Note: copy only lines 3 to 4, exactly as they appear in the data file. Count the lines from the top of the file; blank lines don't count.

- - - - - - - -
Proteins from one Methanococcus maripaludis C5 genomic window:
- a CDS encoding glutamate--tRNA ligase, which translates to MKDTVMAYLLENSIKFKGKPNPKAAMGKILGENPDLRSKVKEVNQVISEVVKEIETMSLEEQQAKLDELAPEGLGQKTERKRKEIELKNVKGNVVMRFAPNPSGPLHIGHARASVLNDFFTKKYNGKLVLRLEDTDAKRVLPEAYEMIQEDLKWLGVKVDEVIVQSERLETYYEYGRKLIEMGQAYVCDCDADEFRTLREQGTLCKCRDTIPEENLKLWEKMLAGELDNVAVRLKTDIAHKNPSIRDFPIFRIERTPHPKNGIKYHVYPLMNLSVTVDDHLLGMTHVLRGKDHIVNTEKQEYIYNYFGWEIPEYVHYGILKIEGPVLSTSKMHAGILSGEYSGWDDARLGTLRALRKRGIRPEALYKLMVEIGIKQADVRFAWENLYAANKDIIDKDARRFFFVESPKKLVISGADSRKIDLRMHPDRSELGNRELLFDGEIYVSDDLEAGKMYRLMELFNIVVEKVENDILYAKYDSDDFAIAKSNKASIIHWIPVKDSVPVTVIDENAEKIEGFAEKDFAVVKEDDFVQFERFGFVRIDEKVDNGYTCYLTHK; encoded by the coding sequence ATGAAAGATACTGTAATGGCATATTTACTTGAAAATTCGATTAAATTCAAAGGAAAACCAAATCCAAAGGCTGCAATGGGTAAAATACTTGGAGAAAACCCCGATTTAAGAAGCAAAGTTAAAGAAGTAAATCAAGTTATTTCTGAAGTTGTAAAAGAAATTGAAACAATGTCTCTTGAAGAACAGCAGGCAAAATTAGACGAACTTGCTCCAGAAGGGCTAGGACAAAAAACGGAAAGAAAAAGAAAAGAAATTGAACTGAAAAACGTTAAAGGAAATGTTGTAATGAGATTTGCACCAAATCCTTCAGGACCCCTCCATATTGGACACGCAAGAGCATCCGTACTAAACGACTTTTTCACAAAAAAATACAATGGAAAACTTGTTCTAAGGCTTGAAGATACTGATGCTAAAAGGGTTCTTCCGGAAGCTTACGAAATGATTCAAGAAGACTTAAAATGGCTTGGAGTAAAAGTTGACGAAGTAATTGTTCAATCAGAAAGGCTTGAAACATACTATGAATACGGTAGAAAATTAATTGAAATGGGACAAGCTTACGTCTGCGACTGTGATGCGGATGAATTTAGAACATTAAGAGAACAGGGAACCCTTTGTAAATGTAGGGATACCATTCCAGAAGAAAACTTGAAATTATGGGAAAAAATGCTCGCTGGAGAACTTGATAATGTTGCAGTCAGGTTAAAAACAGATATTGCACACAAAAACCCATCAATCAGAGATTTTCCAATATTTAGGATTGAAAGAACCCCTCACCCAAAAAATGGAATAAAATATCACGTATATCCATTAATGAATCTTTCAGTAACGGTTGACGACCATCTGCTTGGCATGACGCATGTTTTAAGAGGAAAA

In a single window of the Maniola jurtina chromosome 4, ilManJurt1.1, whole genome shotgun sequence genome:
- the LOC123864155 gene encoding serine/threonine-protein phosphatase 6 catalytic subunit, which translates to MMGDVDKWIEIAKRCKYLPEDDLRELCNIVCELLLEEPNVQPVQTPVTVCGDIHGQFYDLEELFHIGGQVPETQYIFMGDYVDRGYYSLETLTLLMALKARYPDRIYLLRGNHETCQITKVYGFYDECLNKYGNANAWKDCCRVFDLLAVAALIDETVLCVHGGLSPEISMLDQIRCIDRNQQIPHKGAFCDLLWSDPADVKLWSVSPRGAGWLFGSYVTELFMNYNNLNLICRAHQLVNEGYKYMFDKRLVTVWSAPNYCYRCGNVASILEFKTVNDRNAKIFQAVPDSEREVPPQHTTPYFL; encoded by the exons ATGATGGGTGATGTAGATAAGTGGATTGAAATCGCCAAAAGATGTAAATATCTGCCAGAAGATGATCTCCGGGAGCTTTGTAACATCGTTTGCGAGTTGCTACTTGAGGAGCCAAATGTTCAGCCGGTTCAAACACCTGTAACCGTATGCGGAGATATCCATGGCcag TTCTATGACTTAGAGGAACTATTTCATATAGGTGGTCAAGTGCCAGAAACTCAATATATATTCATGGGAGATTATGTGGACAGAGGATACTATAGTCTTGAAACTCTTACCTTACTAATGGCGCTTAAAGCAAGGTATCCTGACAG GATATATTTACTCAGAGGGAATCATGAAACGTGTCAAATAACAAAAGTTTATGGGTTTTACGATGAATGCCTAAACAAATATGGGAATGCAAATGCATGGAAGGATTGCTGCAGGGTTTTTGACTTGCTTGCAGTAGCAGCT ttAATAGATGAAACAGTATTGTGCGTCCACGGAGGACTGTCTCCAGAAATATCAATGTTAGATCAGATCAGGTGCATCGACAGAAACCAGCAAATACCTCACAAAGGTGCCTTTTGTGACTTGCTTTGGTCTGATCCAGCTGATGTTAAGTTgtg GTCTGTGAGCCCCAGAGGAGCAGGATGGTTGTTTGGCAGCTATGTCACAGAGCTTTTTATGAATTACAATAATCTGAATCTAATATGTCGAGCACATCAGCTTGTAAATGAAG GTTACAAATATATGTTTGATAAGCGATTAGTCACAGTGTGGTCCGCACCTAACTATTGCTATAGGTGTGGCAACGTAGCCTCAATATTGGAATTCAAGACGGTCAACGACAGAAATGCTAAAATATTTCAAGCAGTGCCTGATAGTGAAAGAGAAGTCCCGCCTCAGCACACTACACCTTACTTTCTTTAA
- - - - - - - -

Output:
In a single window of the Maniola jurtina chromosome 4, ilManJurt1.1, whole genome shotgun sequence genome:
- the LOC123864155 gene encoding serine/threonine-protein phosphatase 6 catalytic subunit, which translates to MMGDVDKWIEIAKRCKYLPEDDLRELCNIVCELLLEEPNVQPVQTPVTVCGDIHGQFYDLEELFHIGGQVPETQYIFMGDYVDRGYYSLETLTLLMALKARYPDRIYLLRGNHETCQITKVYGFYDECLNKYGNANAWKDCCRVFDLLAVAALIDETVLCVHGGLSPEISMLDQIRCIDRNQQIPHKGAFCDLLWSDPADVKLWSVSPRGAGWLFGSYVTELFMNYNNLNLICRAHQLVNEGYKYMFDKRLVTVWSAPNYCYRCGNVASILEFKTVNDRNAKIFQAVPDSEREVPPQHTTPYFL; encoded by the exons ATGATGGGTGATGTAGATAAGTGGATTGAAATCGCCAAAAGATGTAAATATCTGCCAGAAGATGATCTCCGGGAGCTTTGTAACATCGTTTGCGAGTTGCTACTTGAGGAGCCAAATGTTCAGCCGGTTCAAACACCTGTAACCGTATGCGGAGATATCCATGGCcag TTCTATGACTTAGAGGAACTATTTCATATAGGTGGTCAAGTGCCAGAAACTCAATATATATTCATGGGAGATTATGTGGACAGAGGATACTATAGTCTTGAAACTCTTACCTTACTAATGGCGCTTAAAGCAAGGTATCCTGACAG GATATATTTACTCAGAGGGAATCATGAAACGTGTCAAATAACAAAAGTTTATGGGTTTTACGATGAATGCCTAAACAAATATGGGAATGCAAATGCATGGAAGGATTGCTGCAGGGTTTTTGACTTGCTTGCAGTAGCAGCT ttAATAGATGAAACAGTATTGTGCGTCCACGGAGGACTGTCTCCAGAAATATCAATGTTAGATCAGATCAGGTGCATCGACAGAAACCAGCAAATACCTCACAAAGGTGCCTTTTGTGACTTGCTTTGGTCTGATCCAGCTGATGTTAAGTTgtg GTCTGTGAGCCCCAGAGGAGCAGGATGGTTGTTTGGCAGCTATGTCACAGAGCTTTTTATGAATTACAATAATCTGAATCTAATATGTCGAGCACATCAGCTTGTAAATGAAG GTTACAAATATATGTTTGATAAGCGATTAGTCACAGTGTGGTCCGCACCTAACTATTGCTATAGGTGTGGCAACGTAGCCTCAATATTGGAATTCAAGACGGTCAACGACAGAAATGCTAAAATATTTCAAGCAGTGCCTGATAGTGAAAGAGAAGTCCCGCCTCAGCACACTACACCTTACTTTCTTTAA